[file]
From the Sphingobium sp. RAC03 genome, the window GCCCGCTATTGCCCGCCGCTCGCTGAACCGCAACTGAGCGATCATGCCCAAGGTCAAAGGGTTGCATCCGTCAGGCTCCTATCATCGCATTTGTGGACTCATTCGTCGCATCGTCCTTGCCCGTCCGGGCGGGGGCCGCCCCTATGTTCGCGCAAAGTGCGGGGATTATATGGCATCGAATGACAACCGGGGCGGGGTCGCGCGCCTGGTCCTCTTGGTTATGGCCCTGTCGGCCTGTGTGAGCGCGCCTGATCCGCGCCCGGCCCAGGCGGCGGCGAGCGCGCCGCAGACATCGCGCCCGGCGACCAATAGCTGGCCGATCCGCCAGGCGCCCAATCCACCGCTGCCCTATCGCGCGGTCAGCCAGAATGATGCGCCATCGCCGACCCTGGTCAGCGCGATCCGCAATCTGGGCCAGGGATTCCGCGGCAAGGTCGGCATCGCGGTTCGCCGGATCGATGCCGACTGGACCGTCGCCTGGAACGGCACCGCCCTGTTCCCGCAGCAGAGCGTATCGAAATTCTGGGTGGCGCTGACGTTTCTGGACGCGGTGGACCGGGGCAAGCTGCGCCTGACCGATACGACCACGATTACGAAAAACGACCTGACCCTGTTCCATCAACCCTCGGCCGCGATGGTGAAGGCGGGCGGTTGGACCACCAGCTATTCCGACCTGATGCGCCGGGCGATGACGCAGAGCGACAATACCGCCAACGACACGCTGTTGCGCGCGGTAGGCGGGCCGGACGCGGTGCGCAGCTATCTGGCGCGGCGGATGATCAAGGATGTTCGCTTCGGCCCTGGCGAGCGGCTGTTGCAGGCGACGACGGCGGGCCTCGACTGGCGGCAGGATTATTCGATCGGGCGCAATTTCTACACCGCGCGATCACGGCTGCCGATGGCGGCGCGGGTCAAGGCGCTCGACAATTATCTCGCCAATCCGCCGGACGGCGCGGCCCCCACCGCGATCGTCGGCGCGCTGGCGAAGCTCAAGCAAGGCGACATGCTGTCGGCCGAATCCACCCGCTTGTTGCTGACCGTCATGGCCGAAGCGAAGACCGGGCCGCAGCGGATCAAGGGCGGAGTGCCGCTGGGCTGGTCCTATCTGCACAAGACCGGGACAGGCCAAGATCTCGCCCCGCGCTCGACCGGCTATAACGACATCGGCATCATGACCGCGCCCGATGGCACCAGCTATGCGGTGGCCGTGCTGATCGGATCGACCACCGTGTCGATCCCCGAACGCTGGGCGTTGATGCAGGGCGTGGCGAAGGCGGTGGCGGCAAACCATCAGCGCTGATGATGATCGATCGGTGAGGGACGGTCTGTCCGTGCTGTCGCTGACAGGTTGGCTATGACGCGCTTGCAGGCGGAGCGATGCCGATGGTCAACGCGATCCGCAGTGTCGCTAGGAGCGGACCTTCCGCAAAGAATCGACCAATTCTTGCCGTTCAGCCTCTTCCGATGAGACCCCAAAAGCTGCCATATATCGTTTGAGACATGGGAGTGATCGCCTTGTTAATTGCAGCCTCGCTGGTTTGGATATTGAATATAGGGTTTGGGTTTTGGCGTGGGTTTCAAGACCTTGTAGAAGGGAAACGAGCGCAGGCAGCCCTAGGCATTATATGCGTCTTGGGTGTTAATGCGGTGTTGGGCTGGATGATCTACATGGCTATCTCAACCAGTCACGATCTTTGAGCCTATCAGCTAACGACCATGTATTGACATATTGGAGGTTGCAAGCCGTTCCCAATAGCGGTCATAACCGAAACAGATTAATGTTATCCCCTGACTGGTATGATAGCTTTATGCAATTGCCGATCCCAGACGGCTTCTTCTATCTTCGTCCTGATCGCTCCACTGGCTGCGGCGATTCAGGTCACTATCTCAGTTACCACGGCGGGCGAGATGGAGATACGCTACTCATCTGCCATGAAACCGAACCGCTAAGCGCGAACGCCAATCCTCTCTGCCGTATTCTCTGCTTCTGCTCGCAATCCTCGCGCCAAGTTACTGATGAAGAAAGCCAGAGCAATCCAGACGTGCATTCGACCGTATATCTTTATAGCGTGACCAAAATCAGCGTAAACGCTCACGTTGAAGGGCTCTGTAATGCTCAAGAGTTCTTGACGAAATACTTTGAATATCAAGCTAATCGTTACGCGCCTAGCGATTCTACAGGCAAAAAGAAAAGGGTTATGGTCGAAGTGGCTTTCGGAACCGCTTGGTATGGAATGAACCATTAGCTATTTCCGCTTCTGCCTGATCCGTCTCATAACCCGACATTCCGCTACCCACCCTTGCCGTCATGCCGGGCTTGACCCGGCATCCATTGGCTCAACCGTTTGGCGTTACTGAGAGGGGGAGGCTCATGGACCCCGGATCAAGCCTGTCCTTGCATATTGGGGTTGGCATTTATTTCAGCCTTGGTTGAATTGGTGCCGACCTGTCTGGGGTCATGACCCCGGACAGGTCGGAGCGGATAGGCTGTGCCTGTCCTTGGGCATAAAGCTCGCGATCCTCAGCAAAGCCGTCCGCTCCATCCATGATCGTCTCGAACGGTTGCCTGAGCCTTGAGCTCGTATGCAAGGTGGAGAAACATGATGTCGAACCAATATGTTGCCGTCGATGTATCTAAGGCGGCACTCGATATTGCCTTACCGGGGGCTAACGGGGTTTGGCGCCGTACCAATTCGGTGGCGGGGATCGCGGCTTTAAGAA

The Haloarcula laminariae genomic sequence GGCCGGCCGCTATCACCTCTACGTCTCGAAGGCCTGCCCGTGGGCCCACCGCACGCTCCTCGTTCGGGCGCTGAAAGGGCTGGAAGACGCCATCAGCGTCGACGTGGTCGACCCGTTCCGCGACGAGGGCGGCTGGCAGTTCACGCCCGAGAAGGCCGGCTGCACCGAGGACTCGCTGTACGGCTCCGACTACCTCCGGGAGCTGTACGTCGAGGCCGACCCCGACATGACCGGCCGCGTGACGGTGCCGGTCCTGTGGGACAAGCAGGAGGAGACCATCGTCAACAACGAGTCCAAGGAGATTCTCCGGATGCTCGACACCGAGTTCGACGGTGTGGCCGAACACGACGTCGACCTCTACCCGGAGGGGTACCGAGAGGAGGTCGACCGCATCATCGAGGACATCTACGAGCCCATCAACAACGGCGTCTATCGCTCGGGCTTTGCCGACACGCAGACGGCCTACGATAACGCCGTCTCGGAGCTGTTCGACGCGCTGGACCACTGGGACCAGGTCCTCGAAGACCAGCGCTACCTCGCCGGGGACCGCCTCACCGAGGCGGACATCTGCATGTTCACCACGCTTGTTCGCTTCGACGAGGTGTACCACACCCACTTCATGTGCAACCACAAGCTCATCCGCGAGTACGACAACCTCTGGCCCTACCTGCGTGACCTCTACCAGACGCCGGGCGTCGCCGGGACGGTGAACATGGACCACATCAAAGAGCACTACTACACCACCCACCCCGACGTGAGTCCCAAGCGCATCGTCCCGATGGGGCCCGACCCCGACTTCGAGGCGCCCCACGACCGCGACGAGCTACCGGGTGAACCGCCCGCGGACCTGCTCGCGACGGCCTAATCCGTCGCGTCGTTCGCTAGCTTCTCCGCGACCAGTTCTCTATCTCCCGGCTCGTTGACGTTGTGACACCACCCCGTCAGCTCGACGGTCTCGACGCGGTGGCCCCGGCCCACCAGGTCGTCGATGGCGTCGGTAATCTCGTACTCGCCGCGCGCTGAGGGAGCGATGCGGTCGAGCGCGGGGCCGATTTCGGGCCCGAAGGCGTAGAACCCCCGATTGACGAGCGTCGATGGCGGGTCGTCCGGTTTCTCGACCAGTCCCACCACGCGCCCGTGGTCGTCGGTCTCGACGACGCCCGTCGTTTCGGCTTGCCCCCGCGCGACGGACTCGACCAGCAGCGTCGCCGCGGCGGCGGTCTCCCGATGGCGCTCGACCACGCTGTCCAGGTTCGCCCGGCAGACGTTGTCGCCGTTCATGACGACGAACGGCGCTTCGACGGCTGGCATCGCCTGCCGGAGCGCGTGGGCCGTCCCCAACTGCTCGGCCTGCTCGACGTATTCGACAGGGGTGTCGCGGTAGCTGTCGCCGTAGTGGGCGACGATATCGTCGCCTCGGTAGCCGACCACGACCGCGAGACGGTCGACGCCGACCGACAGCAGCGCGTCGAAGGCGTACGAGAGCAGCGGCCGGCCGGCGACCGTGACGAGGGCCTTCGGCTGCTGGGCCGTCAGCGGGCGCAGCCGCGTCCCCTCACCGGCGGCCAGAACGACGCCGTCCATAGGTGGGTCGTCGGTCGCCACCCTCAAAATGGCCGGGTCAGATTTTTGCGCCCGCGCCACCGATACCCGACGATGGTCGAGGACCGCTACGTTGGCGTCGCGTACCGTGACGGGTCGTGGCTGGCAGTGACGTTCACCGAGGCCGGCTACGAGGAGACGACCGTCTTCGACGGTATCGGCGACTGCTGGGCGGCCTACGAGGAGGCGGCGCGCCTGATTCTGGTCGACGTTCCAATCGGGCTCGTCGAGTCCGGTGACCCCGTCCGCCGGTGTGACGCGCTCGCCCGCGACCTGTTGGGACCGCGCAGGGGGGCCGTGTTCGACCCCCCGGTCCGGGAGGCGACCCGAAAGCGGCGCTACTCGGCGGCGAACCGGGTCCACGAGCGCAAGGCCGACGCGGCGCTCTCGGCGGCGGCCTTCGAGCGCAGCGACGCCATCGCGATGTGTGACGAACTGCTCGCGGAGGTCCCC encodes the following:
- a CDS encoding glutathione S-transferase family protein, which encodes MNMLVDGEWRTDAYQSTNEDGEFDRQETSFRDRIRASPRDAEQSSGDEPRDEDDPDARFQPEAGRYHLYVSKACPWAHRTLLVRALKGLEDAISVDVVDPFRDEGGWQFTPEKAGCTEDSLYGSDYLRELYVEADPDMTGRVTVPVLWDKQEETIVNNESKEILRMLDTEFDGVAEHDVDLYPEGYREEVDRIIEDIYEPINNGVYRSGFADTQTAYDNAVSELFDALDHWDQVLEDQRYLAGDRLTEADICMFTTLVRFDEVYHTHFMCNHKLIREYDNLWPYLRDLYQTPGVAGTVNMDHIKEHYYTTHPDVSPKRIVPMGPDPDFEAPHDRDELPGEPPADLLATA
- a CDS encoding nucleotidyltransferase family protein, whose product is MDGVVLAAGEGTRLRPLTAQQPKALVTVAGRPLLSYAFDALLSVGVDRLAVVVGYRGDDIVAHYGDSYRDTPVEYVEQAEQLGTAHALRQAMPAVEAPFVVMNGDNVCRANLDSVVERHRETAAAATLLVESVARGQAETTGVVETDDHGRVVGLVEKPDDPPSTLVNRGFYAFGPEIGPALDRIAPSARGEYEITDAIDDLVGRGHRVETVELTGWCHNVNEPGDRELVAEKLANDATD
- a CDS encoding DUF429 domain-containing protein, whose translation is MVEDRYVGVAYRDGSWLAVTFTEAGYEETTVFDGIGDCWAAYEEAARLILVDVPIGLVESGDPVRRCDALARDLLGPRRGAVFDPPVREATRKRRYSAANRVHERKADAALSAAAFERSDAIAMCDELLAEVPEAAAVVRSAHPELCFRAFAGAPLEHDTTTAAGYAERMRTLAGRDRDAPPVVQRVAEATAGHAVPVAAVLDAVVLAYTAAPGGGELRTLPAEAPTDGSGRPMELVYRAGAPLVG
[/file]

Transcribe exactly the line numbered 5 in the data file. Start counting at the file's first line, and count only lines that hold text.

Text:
- a CDS encoding DUF429 domain-containing protein, whose translation is MVEDRYVGVAYRDGSWLAVTFTEAGYEETTVFDGIGDCWAAYEEAARLILVDVPIGLVESGDPVRRCDALARDLLGPRRGAVFDPPVREATRKRRYSAANRVHERKADAALSAAAFERSDAIAMCDELLAEVPEAAAVVRSAHPELCFRAFAGAPLEHDTTTAAGYAERMRTLAGRDRDAPPVVQRVAEATAGHAVPVAAVLDAVVLAYTAAPGGGELRTLPAEAPTDGSGRPMELVYRAGAPLVG